• STOP = 0b000001
  • FORWARD = 0b000111
  • BACKWARD = 0b011001
  • LEFT FORWARD = 0b000011
  • LEFT BACKWARD = 0b010001
  • RIGHT FORWARD = 0b000101
  • RIGHT BACKWARD = 0b001001

Then I slapped together my own controller using a Raspberry Pi, an AVR microcontroller, and a large IR emitter. I called it the Horus Eye after the Egyptian god of the sky (among other things).

The huge capacitor is to filter noise on the 5V rail from rapidly flashing the LEDs

I included a camera because I wanted to eventually use it to track the robots for closed loop control. But to get started I wrote a Python program to control a single robot using a PS3 controller:

Hacking the Hardware

All of this initial work gave me a basis for experimentation, but it did not get me a swarm. If every robot responds to every command then there is no way to individually control them. To achieve that I would need to modify the toys. And to be able to modify them I needed to understand how they work. So I set about dissecting one.

When reverse engineering hardware my first step is often to take it apart and take the best pictures I can of the top and bottom of the PCB. I bring the photos into Photoshop and use the Warp Perspective tool to precisely line up the two sides of the PCB. Then I carefully trace the copper on each side to produce a map of the circuit that I can refer back to while I work out exactly what everything does.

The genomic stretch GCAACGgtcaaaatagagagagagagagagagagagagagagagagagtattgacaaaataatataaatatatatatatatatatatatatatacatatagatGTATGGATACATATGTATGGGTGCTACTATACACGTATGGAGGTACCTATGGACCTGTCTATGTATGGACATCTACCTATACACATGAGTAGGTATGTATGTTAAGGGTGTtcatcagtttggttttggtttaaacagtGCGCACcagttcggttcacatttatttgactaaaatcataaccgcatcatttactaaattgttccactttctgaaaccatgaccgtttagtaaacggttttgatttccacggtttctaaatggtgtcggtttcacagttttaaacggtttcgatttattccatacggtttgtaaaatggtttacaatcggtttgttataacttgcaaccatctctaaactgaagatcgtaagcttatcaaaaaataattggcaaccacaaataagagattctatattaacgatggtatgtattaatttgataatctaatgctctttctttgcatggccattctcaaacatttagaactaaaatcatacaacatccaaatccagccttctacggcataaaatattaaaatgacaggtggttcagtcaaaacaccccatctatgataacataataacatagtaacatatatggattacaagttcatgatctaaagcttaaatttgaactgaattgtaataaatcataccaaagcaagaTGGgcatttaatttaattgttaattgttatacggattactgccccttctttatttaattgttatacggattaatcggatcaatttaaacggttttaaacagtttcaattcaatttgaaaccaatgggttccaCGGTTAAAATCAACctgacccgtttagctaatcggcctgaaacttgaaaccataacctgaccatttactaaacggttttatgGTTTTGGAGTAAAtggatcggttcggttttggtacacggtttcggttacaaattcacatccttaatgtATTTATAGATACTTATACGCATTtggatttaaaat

There are very few parts in the control circuit for the toy. The main parts are the visible-light LED, two motor driver ICs, a glob top IC, a button pad, and an IR sensor. Everything is powered by a stack of coin cell batteries. Two DC motors drive the wheels of the robot via a gear train.

I did not see a way to convince the controller under the glob top to control the toy any differently, so I decided to start my modifications by removing it. If you are lucky these epoxy blobs can be cleanly removed with careful application of some flush cutters.